And I think that McChrystal, at least, wants to offer a bank shot, claiming that a "Taliban" in power in Afghanistan (I put it in quotes because this iteration of the Taliban is not the same as the one which came to power in 1996, and most of the home-grown fighters just want revenge instead of an Islamic caliphate) would necessarily invite Al Qaeda back to plot world terror attacks. As a result, McChrystal shifts the strategy from disabling Al Qaeda to building a nation durable enough to withstand Taliban pressue, and his strategy seeks practically a one-to-one relationship between military forces and members of the local population. To achieve his ends practically every able man between 19-24 in the United States would need to be conscripted.

The President has good reason for skepticism.

Although Obama endorsed a strategy document in March that called for "executing and resourcing an integrated civilian-military counterinsurgency strategy," there have been significant changes in Afghanistan and Washington since then. A disputed presidential election, an erosion in support for the war effort among Democrats in Congress and the American public, and a sharp increase in U.S. casualties have prompted the president and his top advisers to reexamine their assumptions about the U.S. role in defeating the Taliban insurgency [...]

In his 66-page assessment, McChrystal does not address other approaches to combating the Taliban. A senior U.S. military official in Kabul said the general was operating under the assumption that the earlier White House endorsement of a counterinsurgency approach "was a settled issue." ... The implicit recommendation is that the United States and its NATO partners need to do more nation-building, and they need to do it quickly [...]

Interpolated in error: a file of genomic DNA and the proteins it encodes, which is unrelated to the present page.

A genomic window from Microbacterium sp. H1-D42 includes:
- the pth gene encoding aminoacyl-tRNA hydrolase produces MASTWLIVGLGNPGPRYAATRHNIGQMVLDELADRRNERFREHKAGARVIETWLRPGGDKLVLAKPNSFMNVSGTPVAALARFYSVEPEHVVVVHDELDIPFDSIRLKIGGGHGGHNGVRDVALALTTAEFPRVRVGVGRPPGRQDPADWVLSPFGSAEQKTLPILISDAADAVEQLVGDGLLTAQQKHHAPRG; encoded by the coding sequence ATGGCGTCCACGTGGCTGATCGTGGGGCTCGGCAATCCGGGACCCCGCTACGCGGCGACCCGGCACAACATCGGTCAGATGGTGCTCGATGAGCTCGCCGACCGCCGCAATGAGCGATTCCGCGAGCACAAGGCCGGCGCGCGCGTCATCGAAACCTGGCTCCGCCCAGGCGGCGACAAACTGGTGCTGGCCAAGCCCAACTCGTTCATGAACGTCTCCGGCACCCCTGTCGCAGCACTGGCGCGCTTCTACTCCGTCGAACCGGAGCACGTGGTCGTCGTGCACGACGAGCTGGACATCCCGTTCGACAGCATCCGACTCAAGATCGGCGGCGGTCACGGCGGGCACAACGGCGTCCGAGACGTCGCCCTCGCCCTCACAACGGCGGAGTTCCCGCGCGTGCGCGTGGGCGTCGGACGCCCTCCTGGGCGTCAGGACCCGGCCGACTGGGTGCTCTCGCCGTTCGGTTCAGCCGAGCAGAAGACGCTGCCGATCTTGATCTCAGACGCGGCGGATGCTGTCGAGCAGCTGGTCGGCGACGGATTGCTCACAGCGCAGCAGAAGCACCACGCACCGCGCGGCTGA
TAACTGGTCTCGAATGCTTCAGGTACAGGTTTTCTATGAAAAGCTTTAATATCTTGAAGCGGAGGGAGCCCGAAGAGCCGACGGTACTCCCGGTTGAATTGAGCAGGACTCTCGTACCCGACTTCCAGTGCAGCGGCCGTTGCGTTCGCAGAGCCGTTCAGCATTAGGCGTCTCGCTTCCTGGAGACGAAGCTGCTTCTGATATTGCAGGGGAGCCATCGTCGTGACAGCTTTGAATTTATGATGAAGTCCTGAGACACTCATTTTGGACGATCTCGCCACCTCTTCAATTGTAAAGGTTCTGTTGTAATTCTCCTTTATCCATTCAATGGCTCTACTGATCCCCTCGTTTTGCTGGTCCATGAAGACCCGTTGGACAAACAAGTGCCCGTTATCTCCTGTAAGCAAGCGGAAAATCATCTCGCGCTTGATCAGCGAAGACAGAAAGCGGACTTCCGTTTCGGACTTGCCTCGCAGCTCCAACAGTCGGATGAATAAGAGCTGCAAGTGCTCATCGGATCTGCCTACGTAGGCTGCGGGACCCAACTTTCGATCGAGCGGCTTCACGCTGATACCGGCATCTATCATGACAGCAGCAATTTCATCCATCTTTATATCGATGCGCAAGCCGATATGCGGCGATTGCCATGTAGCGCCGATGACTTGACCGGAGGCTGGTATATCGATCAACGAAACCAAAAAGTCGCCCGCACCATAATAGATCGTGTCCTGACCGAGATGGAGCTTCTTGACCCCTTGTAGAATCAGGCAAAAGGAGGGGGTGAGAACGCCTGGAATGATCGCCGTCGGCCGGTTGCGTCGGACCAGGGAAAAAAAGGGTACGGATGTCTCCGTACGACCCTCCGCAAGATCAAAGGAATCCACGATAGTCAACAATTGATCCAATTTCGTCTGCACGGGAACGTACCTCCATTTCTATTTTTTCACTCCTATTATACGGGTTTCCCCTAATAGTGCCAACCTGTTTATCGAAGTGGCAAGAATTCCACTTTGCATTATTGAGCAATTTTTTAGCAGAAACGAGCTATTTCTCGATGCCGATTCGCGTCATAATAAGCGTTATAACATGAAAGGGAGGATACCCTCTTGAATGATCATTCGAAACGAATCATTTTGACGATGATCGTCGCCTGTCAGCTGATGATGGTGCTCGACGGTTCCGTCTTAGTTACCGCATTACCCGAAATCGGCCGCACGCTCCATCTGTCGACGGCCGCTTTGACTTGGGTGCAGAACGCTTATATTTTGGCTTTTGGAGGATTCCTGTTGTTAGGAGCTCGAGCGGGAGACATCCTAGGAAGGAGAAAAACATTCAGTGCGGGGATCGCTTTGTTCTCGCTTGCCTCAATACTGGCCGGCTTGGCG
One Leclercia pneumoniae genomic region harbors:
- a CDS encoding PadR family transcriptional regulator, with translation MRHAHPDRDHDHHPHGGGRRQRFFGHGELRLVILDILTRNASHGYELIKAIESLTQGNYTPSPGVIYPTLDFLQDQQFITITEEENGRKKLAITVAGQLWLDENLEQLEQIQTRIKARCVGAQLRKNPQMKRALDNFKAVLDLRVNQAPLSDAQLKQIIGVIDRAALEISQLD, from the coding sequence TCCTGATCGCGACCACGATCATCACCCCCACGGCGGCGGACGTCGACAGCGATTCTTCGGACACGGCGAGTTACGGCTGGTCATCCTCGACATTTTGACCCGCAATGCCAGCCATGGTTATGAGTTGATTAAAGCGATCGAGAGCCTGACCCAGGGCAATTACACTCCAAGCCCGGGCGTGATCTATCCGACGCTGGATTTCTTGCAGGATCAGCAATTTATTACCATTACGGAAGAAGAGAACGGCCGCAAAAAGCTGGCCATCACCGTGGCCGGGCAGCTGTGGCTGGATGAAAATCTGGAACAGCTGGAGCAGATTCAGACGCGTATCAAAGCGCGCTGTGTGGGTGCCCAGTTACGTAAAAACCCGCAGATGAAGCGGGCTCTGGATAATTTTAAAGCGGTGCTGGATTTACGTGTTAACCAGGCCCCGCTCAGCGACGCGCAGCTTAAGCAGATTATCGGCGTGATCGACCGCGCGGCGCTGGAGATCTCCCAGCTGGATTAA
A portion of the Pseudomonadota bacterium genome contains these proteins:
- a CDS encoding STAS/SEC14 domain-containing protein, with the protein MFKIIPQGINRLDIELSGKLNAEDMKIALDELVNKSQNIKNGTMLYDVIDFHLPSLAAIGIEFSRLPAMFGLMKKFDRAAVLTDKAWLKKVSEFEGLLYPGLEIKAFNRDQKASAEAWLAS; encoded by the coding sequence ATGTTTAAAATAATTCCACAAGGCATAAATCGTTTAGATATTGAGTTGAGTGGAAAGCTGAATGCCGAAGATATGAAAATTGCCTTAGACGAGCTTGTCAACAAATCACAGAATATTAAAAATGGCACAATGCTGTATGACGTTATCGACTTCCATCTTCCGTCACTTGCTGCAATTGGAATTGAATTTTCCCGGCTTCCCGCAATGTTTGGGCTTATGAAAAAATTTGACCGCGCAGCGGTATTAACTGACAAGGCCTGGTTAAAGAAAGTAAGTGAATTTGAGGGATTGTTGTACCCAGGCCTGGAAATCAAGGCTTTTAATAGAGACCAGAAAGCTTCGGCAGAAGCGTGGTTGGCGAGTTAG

But senior U.S. officials in Washington contend that much about Afghanistan has changed since March, when Obama stood before a row of flags, flanked by his secretaries of state and defense, and announced the new strategy. The dynamics have even shifted since McChrystal arrived in mid-June and began his assessment.

The principal game-changer, in the view of White House officials, was Afghanistan's presidential election last month, which was compromised by fraud, much of it in support of President Hamid Karzai. Although the results have not been certified, he almost certainly will remain in office, but under a cloud of illegitimacy that could complicate U.S. efforts to promote good governance.

Congressional Democrats have also expressed new doubts about sending more forces to Afghanistan. House Speaker Nancy Pelosi (Calif.) said last week that she does not "think there's a great deal of support for sending more troops to Afghanistan in the country or the Congress." Senate Armed Services Chairman Carl M. Levin (Mich.), an influential voice on military matters, said the administration should not send additional forces until more Afghan soldiers have been trained.

The American public, which had broadly supported Obama's determination to focus on Afghanistan instead of Iraq, has begun to question the wisdom of the continued U.S. commitment. The Afghan war was deemed "not worth fighting" by 51 percent of respondents in a recent Washington Post-ABC News poll.

The military is becoming impatient; the last line of the above article quotes one Pentagon staffer as saying "there is a frustration. A significant frustration. A serious frustration." I think they expected that, one the President signed off on the COIN strategy, he would listen to their every word and resource accordingly. They figured it was a Democratic President and he would want to look tough and obey the commanders and he would comply with their wishes. And that may be the case. But at this point, Obama looks reachable on the argument that it's unadvisable to engage in a mission creep and escalation in a country without a functioning government to build from or a desire to have Americans build it.

That may upset the military. It would also be, combined with a law enforcement and intelligence strategy to continue to protect from extremist attacks, completely rational and sound.